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The Connection Between PTSD and Alcohol and Drug Use

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Updated June 18, 2014

It may not be surprising that PTSD and drug and alcohol use commonly co-occur. That is, study after study has found that people with PTSD often also have problems with alcohol and drug use.

Rates of Co-Occurrence

The consistent finding is that individuals with PTSD are more likely to have problems with alcohol and/or drug use.

For example, in a large survey of people from communities across the United States, it was found that 34.5% of men who had PTSD at some point in their lifetime also had a problem with drug abuse or dependence during their lifetime. Similar rates (26.9%) were found for women who had PTSD at some point in their lifetime.

Big differences were found between men and women with a history of PTSD when it came to experiencing problems with alcohol abuse or dependence. Whereas 27.9% of women with a history of PTSD reported problems with alcohol abuse or dependence at some point in their lifetime, almost twice as many men (51.9%) with a history of PTSD reported such problems. As a point of comparison, Kessler and colleagues found that, on average, 24.75% of men and 10.55% of women without PTSD had problems with alcohol or drugs at some point in their lifetime.

Why Are Drug and Alcohol Use Rates Elevated in PTSD?

Researchers have proposed a number of theories or explanations as to why people with PTSD have higher rates of alcohol and drug use. These are briefly reviewed below.

  1. High-Risk Theory
    The high-risk theory states that drug and alcohol problems occur before PTSD develops. Proponents of this model believe that the use of alcohol and drugs puts people at greater risk for experiencing traumatic events, and therefore, at greater risk for developing PTSD.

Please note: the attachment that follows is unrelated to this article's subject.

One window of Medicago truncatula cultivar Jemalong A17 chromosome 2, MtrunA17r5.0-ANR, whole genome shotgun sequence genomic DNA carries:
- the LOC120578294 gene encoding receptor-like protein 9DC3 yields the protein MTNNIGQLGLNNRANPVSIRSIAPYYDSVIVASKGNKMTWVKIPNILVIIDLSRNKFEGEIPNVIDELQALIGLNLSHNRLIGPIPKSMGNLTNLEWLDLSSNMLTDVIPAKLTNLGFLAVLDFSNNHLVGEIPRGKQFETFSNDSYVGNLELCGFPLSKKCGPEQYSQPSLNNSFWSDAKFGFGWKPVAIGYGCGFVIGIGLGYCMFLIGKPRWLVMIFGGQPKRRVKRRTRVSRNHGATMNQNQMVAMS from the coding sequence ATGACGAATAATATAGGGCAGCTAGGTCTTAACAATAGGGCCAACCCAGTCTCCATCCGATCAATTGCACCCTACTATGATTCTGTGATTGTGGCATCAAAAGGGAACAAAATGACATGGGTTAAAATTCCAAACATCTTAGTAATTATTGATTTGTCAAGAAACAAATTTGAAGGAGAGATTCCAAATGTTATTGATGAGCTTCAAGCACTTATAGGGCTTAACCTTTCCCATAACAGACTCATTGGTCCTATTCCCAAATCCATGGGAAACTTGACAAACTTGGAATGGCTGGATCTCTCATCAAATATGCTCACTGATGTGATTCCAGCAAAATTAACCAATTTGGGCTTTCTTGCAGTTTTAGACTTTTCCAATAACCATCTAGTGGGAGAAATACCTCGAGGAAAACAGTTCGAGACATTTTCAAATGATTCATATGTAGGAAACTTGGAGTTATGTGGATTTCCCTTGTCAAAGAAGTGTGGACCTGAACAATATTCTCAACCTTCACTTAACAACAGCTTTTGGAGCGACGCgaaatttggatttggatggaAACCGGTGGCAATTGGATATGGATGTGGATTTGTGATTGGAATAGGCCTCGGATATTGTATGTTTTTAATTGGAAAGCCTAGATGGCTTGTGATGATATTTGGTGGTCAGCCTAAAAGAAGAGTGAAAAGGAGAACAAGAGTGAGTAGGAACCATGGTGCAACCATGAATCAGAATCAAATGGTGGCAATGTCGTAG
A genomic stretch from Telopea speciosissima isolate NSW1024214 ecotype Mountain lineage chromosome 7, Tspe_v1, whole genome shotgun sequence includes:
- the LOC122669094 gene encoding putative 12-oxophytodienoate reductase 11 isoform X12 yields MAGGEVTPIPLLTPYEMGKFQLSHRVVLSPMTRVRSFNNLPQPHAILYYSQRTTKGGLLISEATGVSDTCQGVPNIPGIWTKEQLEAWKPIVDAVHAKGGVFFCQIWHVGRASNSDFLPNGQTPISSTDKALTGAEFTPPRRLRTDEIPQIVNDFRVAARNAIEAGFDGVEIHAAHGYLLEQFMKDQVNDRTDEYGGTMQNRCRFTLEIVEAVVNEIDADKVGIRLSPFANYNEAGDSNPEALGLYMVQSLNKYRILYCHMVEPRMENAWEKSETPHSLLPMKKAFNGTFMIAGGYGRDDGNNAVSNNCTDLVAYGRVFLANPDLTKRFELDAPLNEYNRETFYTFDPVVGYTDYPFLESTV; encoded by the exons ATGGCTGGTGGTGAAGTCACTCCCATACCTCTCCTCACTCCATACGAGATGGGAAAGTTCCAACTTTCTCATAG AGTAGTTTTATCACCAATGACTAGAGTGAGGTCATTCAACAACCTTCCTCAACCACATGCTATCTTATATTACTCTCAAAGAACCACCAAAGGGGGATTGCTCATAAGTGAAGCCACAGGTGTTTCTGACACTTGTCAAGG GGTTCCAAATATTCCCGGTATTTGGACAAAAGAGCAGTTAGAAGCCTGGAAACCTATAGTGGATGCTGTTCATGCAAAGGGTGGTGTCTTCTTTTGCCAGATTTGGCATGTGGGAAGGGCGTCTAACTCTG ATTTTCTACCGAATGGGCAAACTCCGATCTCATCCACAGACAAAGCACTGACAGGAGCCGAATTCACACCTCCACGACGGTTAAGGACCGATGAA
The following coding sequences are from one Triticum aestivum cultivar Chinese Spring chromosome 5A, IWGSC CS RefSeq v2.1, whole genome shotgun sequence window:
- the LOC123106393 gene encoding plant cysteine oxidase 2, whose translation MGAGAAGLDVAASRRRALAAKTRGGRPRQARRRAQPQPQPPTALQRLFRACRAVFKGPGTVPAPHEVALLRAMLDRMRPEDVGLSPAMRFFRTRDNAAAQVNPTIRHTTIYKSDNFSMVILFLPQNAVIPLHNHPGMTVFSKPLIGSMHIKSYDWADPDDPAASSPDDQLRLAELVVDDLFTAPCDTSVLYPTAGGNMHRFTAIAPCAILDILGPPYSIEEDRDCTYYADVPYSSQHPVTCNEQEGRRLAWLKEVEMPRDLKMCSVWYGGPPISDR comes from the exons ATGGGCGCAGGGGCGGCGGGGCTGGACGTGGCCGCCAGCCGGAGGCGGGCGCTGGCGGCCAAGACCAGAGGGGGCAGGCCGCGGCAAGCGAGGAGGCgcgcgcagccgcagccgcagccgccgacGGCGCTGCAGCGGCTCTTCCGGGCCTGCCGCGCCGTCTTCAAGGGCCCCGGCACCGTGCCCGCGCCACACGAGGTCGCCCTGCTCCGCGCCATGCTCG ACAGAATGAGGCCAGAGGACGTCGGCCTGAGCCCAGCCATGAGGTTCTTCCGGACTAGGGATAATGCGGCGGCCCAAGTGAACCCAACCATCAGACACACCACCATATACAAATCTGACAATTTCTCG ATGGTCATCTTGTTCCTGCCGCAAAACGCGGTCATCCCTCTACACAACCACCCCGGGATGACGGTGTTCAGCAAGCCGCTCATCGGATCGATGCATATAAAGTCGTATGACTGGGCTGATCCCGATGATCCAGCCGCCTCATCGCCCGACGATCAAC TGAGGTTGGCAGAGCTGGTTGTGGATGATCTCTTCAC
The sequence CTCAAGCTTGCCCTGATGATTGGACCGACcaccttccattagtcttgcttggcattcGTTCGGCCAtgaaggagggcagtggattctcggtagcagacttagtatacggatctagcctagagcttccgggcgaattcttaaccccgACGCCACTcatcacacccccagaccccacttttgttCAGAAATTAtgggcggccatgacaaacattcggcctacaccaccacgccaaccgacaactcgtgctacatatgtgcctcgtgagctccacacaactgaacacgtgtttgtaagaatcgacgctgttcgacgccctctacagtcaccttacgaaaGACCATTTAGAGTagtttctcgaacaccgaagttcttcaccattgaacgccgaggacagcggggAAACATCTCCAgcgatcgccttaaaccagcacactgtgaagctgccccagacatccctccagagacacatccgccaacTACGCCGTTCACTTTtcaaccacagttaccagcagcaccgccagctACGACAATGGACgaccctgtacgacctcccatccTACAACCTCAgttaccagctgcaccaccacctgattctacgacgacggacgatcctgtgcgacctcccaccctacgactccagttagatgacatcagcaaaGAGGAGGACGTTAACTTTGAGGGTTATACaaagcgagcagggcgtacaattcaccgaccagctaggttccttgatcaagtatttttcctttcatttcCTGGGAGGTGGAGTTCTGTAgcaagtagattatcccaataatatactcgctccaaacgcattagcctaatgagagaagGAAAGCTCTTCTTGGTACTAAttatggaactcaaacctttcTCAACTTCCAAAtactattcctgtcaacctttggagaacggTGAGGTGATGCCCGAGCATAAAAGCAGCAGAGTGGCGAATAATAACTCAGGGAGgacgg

2. Self-Medication Theory
    The self-medication theory states that people with PTSD use substances as a way of reducing distress tied to particular PTSD symptoms. For example, alcohol (a depressant) may be used to reduce extreme hyperarousal symptoms.

  3. Susceptibility Theory
    The susceptibility theory suggests that there is something about alcohol and drug use that may increase a person's risk for developing PTSD symptoms after experiencing a traumatic event.

  4. Shared Vulnerability Theory
    This theory states that some people may have a genetic vulnerability that increases the likelihood that they will develop both PTSD and substance abuse problems following a traumatic event.

Which Explanation is Correct?

Research actually supports all of these theories. How can this be? Well, one explanation may be more applicable than another depending on a number of factors, such as a person's family history, age, gender, or whether or not they have another disorder such as depression. The truth is, we really do not know yet.

Despite knowing for sometime now that PTSD and drug and alcohol use problems co-occur quite regularly, research examining the reasons why this is the case is still in its earliest stages. However, this research is now being done by an increasing number of people and findings are leading to the development of more effective treatments for people with PTSD and drug or alcohol use problems.

Sources:

Brady, K.T., Back, S.E., & Coffey, S.F. (2004). Substance abuse and posttraumatic stress disorder. Current Directions in Psychological Science, 13, 206-209.

Kessler, R.C., Sonnega, A., Bromet, E., Hughes, M., & Nelson, C.B. (1995). Posttraumatic stress disorder in the National Comorbidity Survey. Archives of General Psychiatry, 52, 1048-1060.

Tull, M.T., Baruch, D., Duplinsky, M., & Lejuez, C.W. (in press). Illicit drug use across the anxiety disorders: Prevalence, underlying mechanisms, and treatment. In M.J. Zvolensky & J.A.J. Smits (Eds.), Health behaviors and physical illness in anxiety and its disorders: Contemporary theory and research. New York, NY: Springer.

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